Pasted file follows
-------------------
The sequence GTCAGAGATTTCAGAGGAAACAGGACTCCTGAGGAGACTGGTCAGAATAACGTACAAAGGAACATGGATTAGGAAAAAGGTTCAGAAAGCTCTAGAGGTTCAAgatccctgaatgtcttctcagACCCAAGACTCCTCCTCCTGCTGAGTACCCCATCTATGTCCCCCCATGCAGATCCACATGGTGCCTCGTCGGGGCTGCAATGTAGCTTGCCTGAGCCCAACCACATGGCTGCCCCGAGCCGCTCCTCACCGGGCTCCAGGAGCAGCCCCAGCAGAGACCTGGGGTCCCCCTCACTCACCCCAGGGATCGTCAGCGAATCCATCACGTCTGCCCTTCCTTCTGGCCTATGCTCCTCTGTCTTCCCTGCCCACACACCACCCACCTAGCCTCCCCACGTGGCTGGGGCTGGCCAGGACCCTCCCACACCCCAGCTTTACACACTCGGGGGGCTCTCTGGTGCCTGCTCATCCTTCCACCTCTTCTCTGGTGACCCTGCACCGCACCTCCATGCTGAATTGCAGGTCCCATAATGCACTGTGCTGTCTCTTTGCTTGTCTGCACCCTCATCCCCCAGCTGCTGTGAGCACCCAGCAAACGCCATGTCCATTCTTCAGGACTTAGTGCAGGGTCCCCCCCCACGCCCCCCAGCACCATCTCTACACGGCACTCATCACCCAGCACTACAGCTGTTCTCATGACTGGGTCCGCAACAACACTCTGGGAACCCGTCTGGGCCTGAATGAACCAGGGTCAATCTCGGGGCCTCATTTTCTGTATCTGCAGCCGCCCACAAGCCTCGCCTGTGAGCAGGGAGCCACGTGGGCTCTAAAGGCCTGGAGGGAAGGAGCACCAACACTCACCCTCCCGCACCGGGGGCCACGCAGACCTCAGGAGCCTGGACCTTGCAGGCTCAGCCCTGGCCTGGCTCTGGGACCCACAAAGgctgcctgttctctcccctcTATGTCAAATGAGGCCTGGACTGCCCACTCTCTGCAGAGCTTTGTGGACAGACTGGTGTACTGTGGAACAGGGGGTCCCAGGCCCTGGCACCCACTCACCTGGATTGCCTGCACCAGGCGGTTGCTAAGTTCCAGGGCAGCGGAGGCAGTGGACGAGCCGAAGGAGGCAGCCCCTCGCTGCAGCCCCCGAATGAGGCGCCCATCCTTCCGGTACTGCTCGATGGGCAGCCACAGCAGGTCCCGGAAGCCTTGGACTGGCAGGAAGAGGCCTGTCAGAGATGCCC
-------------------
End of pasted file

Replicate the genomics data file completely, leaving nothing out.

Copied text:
The sequence GTCAGAGATTTCAGAGGAAACAGGACTCCTGAGGAGACTGGTCAGAATAACGTACAAAGGAACATGGATTAGGAAAAAGGTTCAGAAAGCTCTAGAGGTTCAAgatccctgaatgtcttctcagACCCAAGACTCCTCCTCCTGCTGAGTACCCCATCTATGTCCCCCCATGCAGATCCACATGGTGCCTCGTCGGGGCTGCAATGTAGCTTGCCTGAGCCCAACCACATGGCTGCCCCGAGCCGCTCCTCACCGGGCTCCAGGAGCAGCCCCAGCAGAGACCTGGGGTCCCCCTCACTCACCCCAGGGATCGTCAGCGAATCCATCACGTCTGCCCTTCCTTCTGGCCTATGCTCCTCTGTCTTCCCTGCCCACACACCACCCACCTAGCCTCCCCACGTGGCTGGGGCTGGCCAGGACCCTCCCACACCCCAGCTTTACACACTCGGGGGGCTCTCTGGTGCCTGCTCATCCTTCCACCTCTTCTCTGGTGACCCTGCACCGCACCTCCATGCTGAATTGCAGGTCCCATAATGCACTGTGCTGTCTCTTTGCTTGTCTGCACCCTCATCCCCCAGCTGCTGTGAGCACCCAGCAAACGCCATGTCCATTCTTCAGGACTTAGTGCAGGGTCCCCCCCCACGCCCCCCAGCACCATCTCTACACGGCACTCATCACCCAGCACTACAGCTGTTCTCATGACTGGGTCCGCAACAACACTCTGGGAACCCGTCTGGGCCTGAATGAACCAGGGTCAATCTCGGGGCCTCATTTTCTGTATCTGCAGCCGCCCACAAGCCTCGCCTGTGAGCAGGGAGCCACGTGGGCTCTAAAGGCCTGGAGGGAAGGAGCACCAACACTCACCCTCCCGCACCGGGGGCCACGCAGACCTCAGGAGCCTGGACCTTGCAGGCTCAGCCCTGGCCTGGCTCTGGGACCCACAAAGgctgcctgttctctcccctcTATGTCAAATGAGGCCTGGACTGCCCACTCTCTGCAGAGCTTTGTGGACAGACTGGTGTACTGTGGAACAGGGGGTCCCAGGCCCTGGCACCCACTCACCTGGATTGCCTGCACCAGGCGGTTGCTAAGTTCCAGGGCAGCGGAGGCAGTGGACGAGCCGAAGGAGGCAGCCCCTCGCTGCAGCCCCCGAATGAGGCGCCCATCCTTCCGGTACTGCTCGATGGGCAGCCACAGCAGGTCCCGGAAGCCTTGGACTGGCAGGAAGAGGCCTGTCAGAGATGCCC